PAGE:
#Enough

07.08.13

How Salman Rushdie’s Tweet Put Me Off Twitter

Writer Benjamin Anastas has had enough with 140-character bursts, and Rushdie's mourning for Whitney Houston was the last straw.

This article was originally posted on BenjaminAnastas.com. Read part two here.

I never could get used to the name: Twitter. That “twit” dressed up for the office in a second syllable, taking a word we already knew—Twitter, v., a condition of twittering or tremulous excitement (from eager desire, fear, etc.); a state of agitation; a flutter, a tremble—and rebranding it for a social-media platform where everyone becomes an avatar, churning out individual news feeds for their followers in 140-character microbursts that beg for our attention, each and every one.

It’s a natural enough impulse to find a nice high perch in the trees and start broadcasting. I mean, isn’t this what the birds do? The name, though—Twitter—was an obstacle for me from the start, in part because it was so patently stupid, but also because I recognized that it was stupid in just the right way and would probably make the people who coined it billionaires. I’d seen this principle at work during the tech boom of the late ’90s, albeit in nascent form: take a pre-existing idea, like home-delivery service, slap a goofy name on it that could only have originated in a conference room with a whiteboard (kozmo.com!), offer the product online for free, then wait for the venture capital to start falling from the sky.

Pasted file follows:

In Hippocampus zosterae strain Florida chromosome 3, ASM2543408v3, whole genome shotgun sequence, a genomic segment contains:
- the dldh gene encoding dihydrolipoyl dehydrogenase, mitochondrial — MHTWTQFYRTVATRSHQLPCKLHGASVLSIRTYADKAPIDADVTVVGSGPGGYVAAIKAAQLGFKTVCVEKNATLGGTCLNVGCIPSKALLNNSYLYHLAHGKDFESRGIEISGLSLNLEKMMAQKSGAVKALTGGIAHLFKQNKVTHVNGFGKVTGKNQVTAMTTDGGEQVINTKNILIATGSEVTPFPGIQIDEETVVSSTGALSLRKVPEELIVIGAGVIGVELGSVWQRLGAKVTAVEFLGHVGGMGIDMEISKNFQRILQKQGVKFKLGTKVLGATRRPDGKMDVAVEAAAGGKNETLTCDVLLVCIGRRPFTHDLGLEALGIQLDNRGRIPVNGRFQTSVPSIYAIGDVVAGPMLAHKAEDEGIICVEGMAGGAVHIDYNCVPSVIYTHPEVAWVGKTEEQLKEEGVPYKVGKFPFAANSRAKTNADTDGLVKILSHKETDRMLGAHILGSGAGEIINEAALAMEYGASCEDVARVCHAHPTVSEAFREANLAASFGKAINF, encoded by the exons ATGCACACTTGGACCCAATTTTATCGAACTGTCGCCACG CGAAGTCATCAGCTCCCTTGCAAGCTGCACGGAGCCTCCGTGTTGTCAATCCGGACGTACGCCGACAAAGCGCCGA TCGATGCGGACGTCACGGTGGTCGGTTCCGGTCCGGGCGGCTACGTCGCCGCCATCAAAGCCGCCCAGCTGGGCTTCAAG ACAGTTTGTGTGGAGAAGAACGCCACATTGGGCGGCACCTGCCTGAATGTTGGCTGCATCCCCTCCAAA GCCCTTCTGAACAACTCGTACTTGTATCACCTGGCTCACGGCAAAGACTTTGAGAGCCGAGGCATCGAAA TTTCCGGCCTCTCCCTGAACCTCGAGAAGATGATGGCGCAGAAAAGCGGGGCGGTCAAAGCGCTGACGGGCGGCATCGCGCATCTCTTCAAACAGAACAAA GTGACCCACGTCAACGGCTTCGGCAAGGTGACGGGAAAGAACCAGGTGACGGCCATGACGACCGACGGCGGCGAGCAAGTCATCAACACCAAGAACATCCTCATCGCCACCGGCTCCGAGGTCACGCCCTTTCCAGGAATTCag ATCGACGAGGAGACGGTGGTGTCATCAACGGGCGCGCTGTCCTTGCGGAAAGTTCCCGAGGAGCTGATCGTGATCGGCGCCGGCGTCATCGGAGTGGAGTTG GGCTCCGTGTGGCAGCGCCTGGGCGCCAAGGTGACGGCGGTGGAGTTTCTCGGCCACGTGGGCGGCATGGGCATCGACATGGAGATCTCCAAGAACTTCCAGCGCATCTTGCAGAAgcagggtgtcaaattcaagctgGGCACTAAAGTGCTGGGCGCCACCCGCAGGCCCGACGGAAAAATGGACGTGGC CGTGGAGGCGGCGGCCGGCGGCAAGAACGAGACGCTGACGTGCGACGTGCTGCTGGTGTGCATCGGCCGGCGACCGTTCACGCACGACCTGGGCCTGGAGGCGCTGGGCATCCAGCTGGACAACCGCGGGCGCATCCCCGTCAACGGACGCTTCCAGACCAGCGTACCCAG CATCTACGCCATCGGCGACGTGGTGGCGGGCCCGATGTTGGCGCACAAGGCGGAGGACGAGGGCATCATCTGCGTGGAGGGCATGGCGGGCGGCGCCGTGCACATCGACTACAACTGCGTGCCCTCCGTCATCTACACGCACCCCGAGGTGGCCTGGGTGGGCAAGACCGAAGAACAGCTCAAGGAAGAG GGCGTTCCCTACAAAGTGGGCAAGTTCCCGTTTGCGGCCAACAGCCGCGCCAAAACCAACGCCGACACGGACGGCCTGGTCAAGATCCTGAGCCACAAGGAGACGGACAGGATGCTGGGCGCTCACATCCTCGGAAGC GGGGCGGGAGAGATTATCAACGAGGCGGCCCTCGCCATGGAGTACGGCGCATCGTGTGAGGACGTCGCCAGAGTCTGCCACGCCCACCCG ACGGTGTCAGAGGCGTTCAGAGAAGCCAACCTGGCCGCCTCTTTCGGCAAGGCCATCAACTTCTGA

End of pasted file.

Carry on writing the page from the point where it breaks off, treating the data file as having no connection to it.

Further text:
It was thrilling, in a way, to watch whole swaths of New York get remade by Silicon Alley before the tech bubble started to deflate, to see the packs of start-up rascals with their exalted titles, younger than me by less than a decade but already a generation apart, palming their mysterious devices on the subway, bouncing with energy in their $150 retro sneakers, free of the self-consciousness and fear that I’d always understood to be necessary for survival in the city.

“How did the world change so quickly?” I used to wonder from my seat nearby, holding a notebook open in my lap, full of tiny scribbles, or a paper copy of the Times before it shrank to its current size, which will never look right to me in proportion to the world. “Why is what they have so fucking valuable?”

I’ll admit it: I did a lot of muttering then, both aloud and under my breath, about the stupidification of New York by dot com capital, and whenever I was in a mood I used to howl at the Yahoo billboard on Houston Street, or give a surreptitious kick to the kozmo.com drop box at Ciao Bella on Mott Street while I was walking out with my fancy ice cream. It was professional envy, plain and simple, one small revolt against the change in natural order that was already underway—and still hasn’t stopped. Print would be dethroned by the glowing screen; authority was no longer earned, but freely available to anyone who seized it; forget about reflection, care, “craft,” meaning, value, and all the other slow-twitch talents I’d spent my life trying to master, the age of fast-twitch thinking had arrived, and the click was now king.